- If you have more money going out than coming in, you’re heading in the wrong direction.
- If the money in overlaps the money out, you’re good!
- If you have much more money coming in than going out, your business may be ready to scale up.
Cash flow forecasting models
A cash flow forecasting model is a structure for you to make an estimate of the money in and out. Basically, it’s a table with two dimensions:
- Cash flow types
- Reporting periods
Based on the reporting periods, there are three types of cash flow forecasting models:
Short-term cash flow forecasting may cover daily and weekly reporting periods. This model is best for creating cash flow forecasts of routine daily income and outgoings to track whether there is enough money at each point in time.
Long-term cash flow forecasting covers reporting periods beyond one year. This model targets major strategic decisions and is very much related to resource implications. It may include new product planning, as well as business or facility development.
Seasonality is crucial for any business (not just seasonal ones) to analyze income and costs throughout the year. This model helps you make minor strategic decisions, such as sales projection, production planning, budgeting, and various operational plans.
Which cash flow forecasting model to choose
Your choice should rely on the targets of your strategic decisions – major goals require long-term forecasting; minor ones, short-term. Keep in mind that the longer the time horizon to forecast, the less accurate it is expected to be.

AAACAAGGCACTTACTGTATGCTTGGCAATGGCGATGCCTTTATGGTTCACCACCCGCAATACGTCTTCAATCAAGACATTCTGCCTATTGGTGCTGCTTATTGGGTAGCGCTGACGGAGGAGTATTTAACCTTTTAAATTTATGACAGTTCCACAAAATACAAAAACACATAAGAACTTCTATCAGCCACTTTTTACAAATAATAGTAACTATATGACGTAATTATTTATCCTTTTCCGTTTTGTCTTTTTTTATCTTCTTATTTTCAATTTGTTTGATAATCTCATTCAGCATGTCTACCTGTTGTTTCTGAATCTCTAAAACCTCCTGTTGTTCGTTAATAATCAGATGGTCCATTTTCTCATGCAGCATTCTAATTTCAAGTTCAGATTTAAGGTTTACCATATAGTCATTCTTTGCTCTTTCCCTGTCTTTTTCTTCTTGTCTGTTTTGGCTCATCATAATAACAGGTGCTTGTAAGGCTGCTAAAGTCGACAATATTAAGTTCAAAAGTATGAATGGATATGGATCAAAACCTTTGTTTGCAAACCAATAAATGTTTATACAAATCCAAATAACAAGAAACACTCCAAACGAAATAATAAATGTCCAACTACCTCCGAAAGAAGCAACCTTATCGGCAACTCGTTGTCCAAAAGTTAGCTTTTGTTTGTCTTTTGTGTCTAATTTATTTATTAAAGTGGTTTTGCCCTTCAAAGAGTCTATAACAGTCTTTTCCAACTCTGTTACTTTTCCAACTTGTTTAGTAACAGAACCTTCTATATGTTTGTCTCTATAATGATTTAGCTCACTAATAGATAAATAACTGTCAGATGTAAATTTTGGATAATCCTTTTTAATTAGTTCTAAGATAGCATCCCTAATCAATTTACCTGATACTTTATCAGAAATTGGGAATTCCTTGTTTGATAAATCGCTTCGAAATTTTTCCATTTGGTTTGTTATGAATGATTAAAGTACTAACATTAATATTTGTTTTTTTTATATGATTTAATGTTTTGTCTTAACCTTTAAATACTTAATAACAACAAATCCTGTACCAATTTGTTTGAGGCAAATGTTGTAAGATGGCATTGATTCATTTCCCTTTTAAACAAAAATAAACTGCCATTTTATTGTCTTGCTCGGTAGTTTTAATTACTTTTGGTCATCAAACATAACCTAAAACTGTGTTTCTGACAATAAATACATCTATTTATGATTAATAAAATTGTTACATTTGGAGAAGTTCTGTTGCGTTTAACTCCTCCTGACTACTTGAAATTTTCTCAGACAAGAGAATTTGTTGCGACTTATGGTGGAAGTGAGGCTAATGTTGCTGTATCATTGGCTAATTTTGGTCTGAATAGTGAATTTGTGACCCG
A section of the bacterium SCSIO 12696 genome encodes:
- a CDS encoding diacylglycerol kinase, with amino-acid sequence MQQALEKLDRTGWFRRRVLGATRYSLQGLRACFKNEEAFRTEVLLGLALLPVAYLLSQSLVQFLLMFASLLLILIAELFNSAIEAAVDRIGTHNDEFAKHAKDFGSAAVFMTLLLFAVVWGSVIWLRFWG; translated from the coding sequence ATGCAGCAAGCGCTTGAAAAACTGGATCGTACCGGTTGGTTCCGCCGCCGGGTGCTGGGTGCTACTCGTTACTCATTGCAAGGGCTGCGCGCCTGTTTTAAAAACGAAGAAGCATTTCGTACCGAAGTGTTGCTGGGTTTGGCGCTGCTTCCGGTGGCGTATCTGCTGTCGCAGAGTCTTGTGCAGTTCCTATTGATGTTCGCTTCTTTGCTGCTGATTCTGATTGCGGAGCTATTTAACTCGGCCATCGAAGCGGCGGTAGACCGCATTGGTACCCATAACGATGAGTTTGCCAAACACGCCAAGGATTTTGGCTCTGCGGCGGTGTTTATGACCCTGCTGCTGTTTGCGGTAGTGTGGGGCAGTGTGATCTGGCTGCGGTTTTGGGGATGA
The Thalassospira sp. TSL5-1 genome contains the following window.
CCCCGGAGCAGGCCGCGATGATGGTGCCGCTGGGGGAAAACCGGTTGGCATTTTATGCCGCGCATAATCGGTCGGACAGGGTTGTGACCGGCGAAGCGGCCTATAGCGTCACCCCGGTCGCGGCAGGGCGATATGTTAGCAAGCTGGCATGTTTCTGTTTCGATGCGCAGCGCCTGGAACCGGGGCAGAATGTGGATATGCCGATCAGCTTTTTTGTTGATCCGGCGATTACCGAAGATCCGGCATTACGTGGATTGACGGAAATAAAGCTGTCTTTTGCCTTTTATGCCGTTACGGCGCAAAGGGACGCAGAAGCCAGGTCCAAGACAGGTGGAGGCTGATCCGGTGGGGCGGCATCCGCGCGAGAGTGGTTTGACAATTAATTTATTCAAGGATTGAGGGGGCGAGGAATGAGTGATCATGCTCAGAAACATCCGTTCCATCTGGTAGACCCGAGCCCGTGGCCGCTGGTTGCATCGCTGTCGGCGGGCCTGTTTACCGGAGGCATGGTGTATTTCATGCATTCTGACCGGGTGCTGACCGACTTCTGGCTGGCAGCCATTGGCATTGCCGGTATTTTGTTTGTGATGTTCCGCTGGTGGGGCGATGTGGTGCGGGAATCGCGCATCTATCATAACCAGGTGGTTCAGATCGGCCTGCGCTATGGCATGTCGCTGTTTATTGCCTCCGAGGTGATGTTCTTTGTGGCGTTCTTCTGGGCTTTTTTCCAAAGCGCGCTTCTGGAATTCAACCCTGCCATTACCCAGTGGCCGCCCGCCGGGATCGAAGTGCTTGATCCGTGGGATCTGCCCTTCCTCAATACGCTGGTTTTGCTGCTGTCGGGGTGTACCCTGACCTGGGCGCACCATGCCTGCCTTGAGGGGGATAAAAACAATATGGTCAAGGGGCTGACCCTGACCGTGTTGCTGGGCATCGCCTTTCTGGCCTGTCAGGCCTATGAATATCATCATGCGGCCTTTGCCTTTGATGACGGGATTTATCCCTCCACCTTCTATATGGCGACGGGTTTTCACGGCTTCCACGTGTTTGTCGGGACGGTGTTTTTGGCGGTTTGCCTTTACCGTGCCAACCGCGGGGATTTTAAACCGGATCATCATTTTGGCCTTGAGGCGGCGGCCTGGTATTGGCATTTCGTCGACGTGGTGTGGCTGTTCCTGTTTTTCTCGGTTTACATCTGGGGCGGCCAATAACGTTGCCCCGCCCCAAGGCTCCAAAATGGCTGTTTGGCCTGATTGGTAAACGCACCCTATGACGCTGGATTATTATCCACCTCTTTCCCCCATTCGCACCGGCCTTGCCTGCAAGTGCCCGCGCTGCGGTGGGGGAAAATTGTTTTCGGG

How to create a cash flow forecast
Here are the basic steps you need to take to make a cash flow projection:
- Step 1. Choose the cash flow forecasting structure (model)
Choose the forecasting model you want to use and build a table that will correspond to the structure of the model.
- Step 2. Input the historical financial data into the table
Input the data that contains details of cash income and outgoings transactions for the past period(s) into your cash flow table. You can copy and paste historical data manually from your accounting spreadsheet or software. You may also automate the data import from your accounting system, such Xero or QuickBooks, into your spreadsheet. For this, you need Coupler.io, a Google Sheets integration solution that allows you to connect a spreadsheet to your accounting software for data import. For more on this, read how to export data from Xero.
- Step 3. Forecast your cash flow
Once you have your historical data about income and outgoings, you can forecast the cash flow for the future periods. You can calculate the inflow and outflows manually, or use the Google Sheets FORECAST function to automate the prediction.
Cash flow forecast formula
Cash Flow Forecast = Opening Balance + (Expected Inflows – Expected Outflows)